I thought it might be nice to put up on the front page a recent comment by Chris. He states:
I can't quite get my intuition around this counter-intuitive concept. I'd like to try to develop some points that still bamboozle me:
1. Equating dollars to energy: For the purposes of example let's make up an economy, let's call it Moldova, which is powered 100% by coal-fired power plants. Say Moldova is a pretty dodgy place and the coal-fired power plants are running break even: so it costs the same amount of Mol-dollars to produce the energy as what they sell it for. Intuitively we would expect that this system could work; that the Moldovians, however poor they may be, would have electricity. However if we substitute the words coal-fired power plant with solar panels it becomes impossible. In both examples the cost of production equals the price of their product. It's easy to understand that if in the process of creating the solar panel we require the same amount of electricity than it produces over it's lifetime we gain nothing since we can easily equate apples with apples. However when we equate dollars with energy, one dollar spent on buying a solar panel (e.g. $1 = 1Wh) only produces 1Wh back again we gain nothing from the process. Thinking this way, equating $ with Wh, how can our poor Moldovians still use their electric milking machines?
2. I'm trying hard not to believe that we gain nothing from buying solar panels. Assuming they cost (like in Moldova) the same as the value of the energy they produce. We spend a dollar on a solar panel: this dollar in infinitely divided as it swims upstream through peoples wallets, and through this process looses it's identity as my 'green' dollar and comes out representing the total resource inputs of our economy, probably more a brownish sludgy colour now. So it doesn't matter if I temporarily green wash my dollar or spend it to create a burning petrol feature-fountain in my front yard: it's all the same. However I reckon by buying a solar panel I change the resource inputs of our economy: so my dollar swims up a slightly altered stream, it still arrives a brownish sludgy dollar, but a slightly greener one.
However after my solar panel is online, the total resource pool of the economy increases, energy becomes cheaper and consumption increases to fill in the space my green dollar bought: so total polluting is not reduced. Arrghh! I thought I was arguing for solar panels!! damn. BUT.. if the federal government wants to stimulate the economy they should spend it on solar panels? Since they would be growing the economy without increasing pollution. I've lost my point. Anyway what do you think?
Chris. You have some very neat logical arguments here. And there is no real answer to the first one. I have been pondering this problem for about a year. I get the feeling we are getting very close to the bottom of the rabbit hole, with only one remaining theoretical explanation. Chaos! (complex adaptive systems to be more precise)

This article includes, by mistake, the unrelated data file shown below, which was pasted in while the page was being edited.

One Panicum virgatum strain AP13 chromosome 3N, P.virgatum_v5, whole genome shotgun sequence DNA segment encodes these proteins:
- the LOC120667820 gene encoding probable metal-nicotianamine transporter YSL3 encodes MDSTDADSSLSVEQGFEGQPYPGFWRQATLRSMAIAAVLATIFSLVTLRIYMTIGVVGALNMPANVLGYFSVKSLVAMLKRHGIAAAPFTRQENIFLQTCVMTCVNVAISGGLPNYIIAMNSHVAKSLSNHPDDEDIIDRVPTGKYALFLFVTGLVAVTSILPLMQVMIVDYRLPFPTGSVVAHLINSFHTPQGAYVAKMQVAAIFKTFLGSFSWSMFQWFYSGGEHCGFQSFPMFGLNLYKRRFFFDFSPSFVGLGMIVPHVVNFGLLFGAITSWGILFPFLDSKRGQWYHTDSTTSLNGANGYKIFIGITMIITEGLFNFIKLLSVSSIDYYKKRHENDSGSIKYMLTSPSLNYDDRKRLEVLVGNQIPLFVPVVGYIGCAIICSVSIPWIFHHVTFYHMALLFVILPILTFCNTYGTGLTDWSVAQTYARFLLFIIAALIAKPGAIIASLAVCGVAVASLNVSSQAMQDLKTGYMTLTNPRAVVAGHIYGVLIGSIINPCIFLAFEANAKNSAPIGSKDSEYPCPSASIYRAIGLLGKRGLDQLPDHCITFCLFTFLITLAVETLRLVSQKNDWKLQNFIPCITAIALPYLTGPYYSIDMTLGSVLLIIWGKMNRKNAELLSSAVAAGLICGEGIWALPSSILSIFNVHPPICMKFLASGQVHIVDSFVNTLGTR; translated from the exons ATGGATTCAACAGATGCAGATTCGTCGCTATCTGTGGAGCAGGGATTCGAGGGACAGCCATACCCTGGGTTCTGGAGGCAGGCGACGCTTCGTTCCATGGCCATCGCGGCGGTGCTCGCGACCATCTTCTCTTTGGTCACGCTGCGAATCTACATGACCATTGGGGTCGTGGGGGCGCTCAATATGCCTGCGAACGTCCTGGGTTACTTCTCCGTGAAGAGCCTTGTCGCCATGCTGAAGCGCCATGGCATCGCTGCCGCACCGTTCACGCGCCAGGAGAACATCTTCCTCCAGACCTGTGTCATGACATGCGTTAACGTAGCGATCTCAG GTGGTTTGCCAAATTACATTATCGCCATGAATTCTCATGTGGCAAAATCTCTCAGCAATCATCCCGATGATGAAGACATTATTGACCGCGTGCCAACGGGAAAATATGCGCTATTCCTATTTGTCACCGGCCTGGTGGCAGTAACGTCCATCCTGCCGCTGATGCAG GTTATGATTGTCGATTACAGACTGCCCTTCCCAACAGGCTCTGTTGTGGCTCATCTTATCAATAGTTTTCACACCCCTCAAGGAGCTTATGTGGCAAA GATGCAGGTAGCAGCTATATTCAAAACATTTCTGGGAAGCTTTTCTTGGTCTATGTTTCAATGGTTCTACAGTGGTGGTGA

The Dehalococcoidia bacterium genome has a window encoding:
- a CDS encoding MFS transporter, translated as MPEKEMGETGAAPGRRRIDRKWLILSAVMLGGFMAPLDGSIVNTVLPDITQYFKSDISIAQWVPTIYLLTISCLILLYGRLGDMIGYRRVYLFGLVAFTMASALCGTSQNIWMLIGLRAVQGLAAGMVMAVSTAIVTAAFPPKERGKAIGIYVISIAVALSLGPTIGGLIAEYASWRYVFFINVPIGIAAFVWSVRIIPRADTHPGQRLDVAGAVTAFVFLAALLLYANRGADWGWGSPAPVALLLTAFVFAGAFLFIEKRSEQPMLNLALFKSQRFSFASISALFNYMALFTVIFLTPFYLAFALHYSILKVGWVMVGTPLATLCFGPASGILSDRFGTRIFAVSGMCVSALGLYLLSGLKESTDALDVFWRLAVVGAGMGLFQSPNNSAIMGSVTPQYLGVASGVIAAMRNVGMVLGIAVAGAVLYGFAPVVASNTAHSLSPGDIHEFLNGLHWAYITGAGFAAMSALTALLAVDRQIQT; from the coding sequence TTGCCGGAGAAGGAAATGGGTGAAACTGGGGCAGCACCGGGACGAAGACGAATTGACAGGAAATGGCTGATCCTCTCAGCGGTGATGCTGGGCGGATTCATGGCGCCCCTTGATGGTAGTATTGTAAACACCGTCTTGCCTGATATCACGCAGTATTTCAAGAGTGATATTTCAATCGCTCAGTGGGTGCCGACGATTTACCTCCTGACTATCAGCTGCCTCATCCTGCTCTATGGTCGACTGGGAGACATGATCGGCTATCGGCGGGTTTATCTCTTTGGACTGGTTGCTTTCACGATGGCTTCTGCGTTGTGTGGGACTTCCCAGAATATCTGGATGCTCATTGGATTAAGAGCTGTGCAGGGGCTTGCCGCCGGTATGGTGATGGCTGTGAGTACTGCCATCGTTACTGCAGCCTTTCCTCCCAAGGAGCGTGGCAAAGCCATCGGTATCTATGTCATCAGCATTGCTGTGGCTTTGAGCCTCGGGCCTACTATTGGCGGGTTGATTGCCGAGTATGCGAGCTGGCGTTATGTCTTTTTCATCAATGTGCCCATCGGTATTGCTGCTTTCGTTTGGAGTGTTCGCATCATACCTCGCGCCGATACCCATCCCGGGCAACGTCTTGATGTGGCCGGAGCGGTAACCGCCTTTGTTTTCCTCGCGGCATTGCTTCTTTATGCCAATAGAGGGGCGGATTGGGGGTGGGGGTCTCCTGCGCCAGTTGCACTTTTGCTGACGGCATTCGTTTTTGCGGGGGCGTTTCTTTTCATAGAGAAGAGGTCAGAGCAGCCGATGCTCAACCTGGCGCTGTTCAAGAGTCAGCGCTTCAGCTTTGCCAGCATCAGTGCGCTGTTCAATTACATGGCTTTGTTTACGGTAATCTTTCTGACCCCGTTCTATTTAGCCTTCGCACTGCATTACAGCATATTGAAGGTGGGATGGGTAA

While I have given the impression that tracing resource inputs to the economy up the tree can be envisaged much like a never ending family tree, there are interactions along the way that make it a complex system, and the capacity to learn and change also makes it adaptive. There are two major problems with such systems; (1) an action cannot be isolated from the rest of the system (thus one product cannot be isolated as good or bad), and (2) the way to change the whole system is uncertain, given the complexity of actions in response to change within the system.
Further, there are major problems in my theoretical argument against solar panels due to time and technology. For starters, the energy we used to construct the power plant was from half a century ago, which came from power plants and oil wells built a century ago, which were constructed from… well you get the picture (maybe read my Hunger, humans or happiness blog). Without this previous energy use, we would not have current energy production. Thus we could arguably trace back infinitely through time the energy requirements of producing a given product, which may be a sum total of all energy use in history!
In light of these and other issues that arose in lunchroom economics discussions, I developed a ‘Theory of Private Property’, which suggests that somehow economic growth (but not human welfare) is fundamentally linked to the creation of private property. How to develop this into a comprehensive and useful theory presently escapes me, but I am yet to find contrary evidence to dispute the relationship. The point of such a theory would be to suggest that solar power cannot contribute to growth because it doesn’t involve the use of land (whereas fossil fuelled energy can due to the continued consumption of land in the form of coal or oil). If we could attach a right to the sunshine, it may help. The solar energy producers would pay rents on the rights to the sunshine.
Anyway, while that was not a short answer, it does begin to raise some important points that one might consider before proclaiming a specific behaviour as good or bad.